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Old 05-06-2011, 03:21 PM   #1
muibubbles
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Default finishing edges of sheet metal: other then hem roll

I need some help. im new to sheet metal and im looking for a way to finish my edges of my chair (sorry, for more of my chair project). (the shell portion where the seat cushion is recessed in)

I finally figured out a way to roll the edges with the tools i have now but im looking for a more precise way..

right now i just leave excess material ~.5" and then use the brake to bend as far as it goes then use a vice to finish off the bend. the results of the nice round edge is exactly what i was looking for but the method needs some improvements. I also need to bend the metal perpendicular to the edge so I end up with a kink. my only idea to fix this is to cut a little triangle portion out and then weld it after so the seat fabric doesnt get caught. any other suggestions?

Ive also looked into the hem roll die for a bead roller but the cost of those machines are a bit pricey just this minimal task... also in the videos ive seen, it seems to "roll" the sheet metal as well... i need my sheet to stay flat...

(do all bead rolls accept the same dies? or are theyre various sizes depend company?)

some pics of some sample pieces i did...



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Old 05-07-2011, 01:58 PM   #2
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Default Re: finishing edges of sheet metal: other then hem roll

bump!
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Old 05-07-2011, 03:28 PM   #3
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Default Re: finishing edges of sheet metal: other then hem roll

Wonder how punching a hole in the edge before forming the edge would work. It might help the metal shrink and not kink.
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Old 05-07-2011, 09:05 PM   #4
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Default Re: finishing edges of sheet metal: other then hem roll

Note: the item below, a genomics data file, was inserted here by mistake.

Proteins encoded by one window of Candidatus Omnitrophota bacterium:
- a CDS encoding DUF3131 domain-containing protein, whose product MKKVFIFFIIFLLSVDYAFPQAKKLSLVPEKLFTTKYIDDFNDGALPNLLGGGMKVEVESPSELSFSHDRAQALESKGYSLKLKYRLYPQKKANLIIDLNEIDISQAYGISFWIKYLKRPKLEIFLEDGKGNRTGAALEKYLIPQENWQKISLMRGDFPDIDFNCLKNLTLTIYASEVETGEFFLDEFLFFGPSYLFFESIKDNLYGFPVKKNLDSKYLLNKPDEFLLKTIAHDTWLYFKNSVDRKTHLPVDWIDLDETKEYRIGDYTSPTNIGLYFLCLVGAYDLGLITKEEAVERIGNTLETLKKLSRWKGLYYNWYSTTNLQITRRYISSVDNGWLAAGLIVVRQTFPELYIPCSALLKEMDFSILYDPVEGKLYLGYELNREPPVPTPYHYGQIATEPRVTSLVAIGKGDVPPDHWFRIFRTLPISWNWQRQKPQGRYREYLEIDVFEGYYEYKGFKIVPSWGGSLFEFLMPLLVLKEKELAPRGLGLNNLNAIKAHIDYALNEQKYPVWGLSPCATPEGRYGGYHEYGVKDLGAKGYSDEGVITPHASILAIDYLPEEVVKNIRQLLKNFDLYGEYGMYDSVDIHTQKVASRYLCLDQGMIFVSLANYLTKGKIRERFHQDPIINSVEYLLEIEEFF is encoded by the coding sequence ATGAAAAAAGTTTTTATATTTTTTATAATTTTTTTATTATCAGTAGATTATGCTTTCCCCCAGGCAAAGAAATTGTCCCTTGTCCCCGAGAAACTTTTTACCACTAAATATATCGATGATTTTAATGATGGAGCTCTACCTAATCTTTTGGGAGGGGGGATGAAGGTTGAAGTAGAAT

^^^^^^^^^^^^^^^^^^^^^^^
What he said!

You need to notch the hem before you fold it, other either a hole or cutting a triangle of metal out of it so the brake cant crunch it.
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Old 05-08-2011, 12:31 AM   #5
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Default Re: finishing edges of sheet metal: other then hem roll

Look over every individual area on that piece, and think about where the metal HAS TO MOVE TO for the shapes you want to make.
When metal puckers like that, it's because the space it occupies is shrinking, and you now have excess metal that needs to be shrunk or removed.

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Old 05-08-2011, 12:38 AM   #6
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Default Re: finishing edges of sheet metal: other then hem roll

weld a piece of small tubing to the edge

form the lip around a piece of small rod
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Old 05-08-2011, 12:47 AM   #7
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Default Re: finishing edges of sheet metal: other then hem roll

You need to cut a relief in the hem (before folding the hem) where the bend will be or it will kink every time. A general rule of thumb is to make a slot that's equal in width to the thickness of the material that you are bending.
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Old 05-08-2011, 10:54 AM   #8
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Default Re: finishing edges of sheet metal: other then hem roll

Bead rollers and other edge-turning machines do a nice job, but are mostly used for radiused pieces, not straight edges. The various edge-turning dies will not interchange with other brands of edge-former machines. There are different brands and types of machines requiring multiple different dies for each one. The old catalog images below show some edge-former tools. In the upper left, you will see 5 different sets of dies for one machine, but this is only a sampling of many available die sets.